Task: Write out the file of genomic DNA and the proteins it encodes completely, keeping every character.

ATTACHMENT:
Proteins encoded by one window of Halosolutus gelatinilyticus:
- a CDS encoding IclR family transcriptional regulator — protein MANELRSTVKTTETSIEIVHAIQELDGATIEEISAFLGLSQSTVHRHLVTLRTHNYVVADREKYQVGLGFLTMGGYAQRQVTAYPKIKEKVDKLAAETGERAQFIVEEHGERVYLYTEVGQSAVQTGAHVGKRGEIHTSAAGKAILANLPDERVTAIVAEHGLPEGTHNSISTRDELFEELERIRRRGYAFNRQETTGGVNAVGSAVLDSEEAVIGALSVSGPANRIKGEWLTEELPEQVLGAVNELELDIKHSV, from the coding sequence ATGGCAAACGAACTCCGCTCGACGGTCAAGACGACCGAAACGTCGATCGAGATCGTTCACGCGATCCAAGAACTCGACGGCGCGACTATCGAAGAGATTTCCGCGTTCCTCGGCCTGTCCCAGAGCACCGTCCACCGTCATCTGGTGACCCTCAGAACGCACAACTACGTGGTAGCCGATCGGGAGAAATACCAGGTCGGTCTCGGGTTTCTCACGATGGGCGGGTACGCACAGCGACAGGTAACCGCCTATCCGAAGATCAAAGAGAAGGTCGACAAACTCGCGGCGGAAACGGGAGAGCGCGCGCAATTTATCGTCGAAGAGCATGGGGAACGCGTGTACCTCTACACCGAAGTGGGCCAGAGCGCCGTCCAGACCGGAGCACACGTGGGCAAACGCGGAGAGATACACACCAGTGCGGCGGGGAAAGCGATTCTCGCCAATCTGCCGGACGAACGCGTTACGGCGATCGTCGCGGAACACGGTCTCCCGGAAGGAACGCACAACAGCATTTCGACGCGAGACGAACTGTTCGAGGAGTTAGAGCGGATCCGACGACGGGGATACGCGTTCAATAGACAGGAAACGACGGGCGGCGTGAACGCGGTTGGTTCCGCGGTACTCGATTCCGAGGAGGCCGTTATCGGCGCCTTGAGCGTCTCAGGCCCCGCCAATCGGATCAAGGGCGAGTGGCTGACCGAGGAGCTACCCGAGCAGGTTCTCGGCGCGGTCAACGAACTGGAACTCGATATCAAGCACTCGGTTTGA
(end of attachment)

Proteins encoded by one window of Halosolutus gelatinilyticus:
- a CDS encoding IclR family transcriptional regulator — protein MANELRSTVKTTETSIEIVHAIQELDGATIEEISAFLGLSQSTVHRHLVTLRTHNYVVADREKYQVGLGFLTMGGYAQRQVTAYPKIKEKVDKLAAETGERAQFIVEEHGERVYLYTEVGQSAVQTGAHVGKRGEIHTSAAGKAILANLPDERVTAIVAEHGLPEGTHNSISTRDELFEELERIRRRGYAFNRQETTGGVNAVGSAVLDSEEAVIGALSVSGPANRIKGEWLTEELPEQVLGAVNELELDIKHSV, from the coding sequence ATGGCAAACGAACTCCGCTCGACGGTCAAGACGACCGAAACGTCGATCGAGATCGTTCACGCGATCCAAGAACTCGACGGCGCGACTATCGAAGAGATTTCCGCGTTCCTCGGCCTGTCCCAGAGCACCGTCCACCGTCATCTGGTGACCCTCAGAACGCACAACTACGTGGTAGCCGATCGGGAGAAATACCAGGTCGGTCTCGGGTTTCTCACGATGGGCGGGTACGCACAGCGACAGGTAACCGCCTATCCGAAGATCAAAGAGAAGGTCGACAAACTCGCGGCGGAAACGGGAGAGCGCGCGCAATTTATCGTCGAAGAGCATGGGGAACGCGTGTACCTCTACACCGAAGTGGGCCAGAGCGCCGTCCAGACCGGAGCACACGTGGGCAAACGCGGAGAGATACACACCAGTGCGGCGGGGAAAGCGATTCTCGCCAATCTGCCGGACGAACGCGTTACGGCGATCGTCGCGGAACACGGTCTCCCGGAAGGAACGCACAACAGCATTTCGACGCGAGACGAACTGTTCGAGGAGTTAGAGCGGATCCGACGACGGGGATACGCGTTCAATAGACAGGAAACGACGGGCGGCGTGAACGCGGTTGGTTCCGCGGTACTCGATTCCGAGGAGGCCGTTATCGGCGCCTTGAGCGTCTCAGGCCCCGCCAATCGGATCAAGGGCGAGTGGCTGACCGAGGAGCTACCCGAGCAGGTTCTCGGCGCGGTCAACGAACTGGAACTCGATATCAAGCACTCGGTTTGA